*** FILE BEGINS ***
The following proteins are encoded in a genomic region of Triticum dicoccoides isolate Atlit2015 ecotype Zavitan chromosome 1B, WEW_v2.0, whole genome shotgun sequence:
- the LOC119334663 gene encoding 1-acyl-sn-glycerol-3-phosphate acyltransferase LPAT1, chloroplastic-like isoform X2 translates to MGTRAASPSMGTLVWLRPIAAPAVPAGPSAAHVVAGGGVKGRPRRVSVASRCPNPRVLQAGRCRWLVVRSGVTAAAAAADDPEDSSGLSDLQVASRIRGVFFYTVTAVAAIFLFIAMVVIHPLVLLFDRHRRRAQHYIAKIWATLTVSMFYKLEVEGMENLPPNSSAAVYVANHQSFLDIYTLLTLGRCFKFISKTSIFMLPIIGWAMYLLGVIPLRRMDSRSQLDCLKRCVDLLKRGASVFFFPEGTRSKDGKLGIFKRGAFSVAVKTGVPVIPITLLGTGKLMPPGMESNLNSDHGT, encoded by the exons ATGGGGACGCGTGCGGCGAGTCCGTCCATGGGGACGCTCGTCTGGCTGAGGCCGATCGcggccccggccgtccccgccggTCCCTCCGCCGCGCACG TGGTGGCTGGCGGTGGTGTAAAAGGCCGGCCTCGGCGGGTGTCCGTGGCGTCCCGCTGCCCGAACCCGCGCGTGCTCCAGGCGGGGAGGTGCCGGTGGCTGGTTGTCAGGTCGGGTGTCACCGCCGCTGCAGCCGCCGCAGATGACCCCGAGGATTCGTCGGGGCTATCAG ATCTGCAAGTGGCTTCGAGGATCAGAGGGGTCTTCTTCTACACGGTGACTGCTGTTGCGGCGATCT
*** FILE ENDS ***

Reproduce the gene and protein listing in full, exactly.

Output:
The following proteins are encoded in a genomic region of Triticum dicoccoides isolate Atlit2015 ecotype Zavitan chromosome 1B, WEW_v2.0, whole genome shotgun sequence:
- the LOC119334663 gene encoding 1-acyl-sn-glycerol-3-phosphate acyltransferase LPAT1, chloroplastic-like isoform X2 translates to MGTRAASPSMGTLVWLRPIAAPAVPAGPSAAHVVAGGGVKGRPRRVSVASRCPNPRVLQAGRCRWLVVRSGVTAAAAAADDPEDSSGLSDLQVASRIRGVFFYTVTAVAAIFLFIAMVVIHPLVLLFDRHRRRAQHYIAKIWATLTVSMFYKLEVEGMENLPPNSSAAVYVANHQSFLDIYTLLTLGRCFKFISKTSIFMLPIIGWAMYLLGVIPLRRMDSRSQLDCLKRCVDLLKRGASVFFFPEGTRSKDGKLGIFKRGAFSVAVKTGVPVIPITLLGTGKLMPPGMESNLNSDHGT, encoded by the exons ATGGGGACGCGTGCGGCGAGTCCGTCCATGGGGACGCTCGTCTGGCTGAGGCCGATCGcggccccggccgtccccgccggTCCCTCCGCCGCGCACG TGGTGGCTGGCGGTGGTGTAAAAGGCCGGCCTCGGCGGGTGTCCGTGGCGTCCCGCTGCCCGAACCCGCGCGTGCTCCAGGCGGGGAGGTGCCGGTGGCTGGTTGTCAGGTCGGGTGTCACCGCCGCTGCAGCCGCCGCAGATGACCCCGAGGATTCGTCGGGGCTATCAG ATCTGCAAGTGGCTTCGAGGATCAGAGGGGTCTTCTTCTACACGGTGACTGCTGTTGCGGCGATCT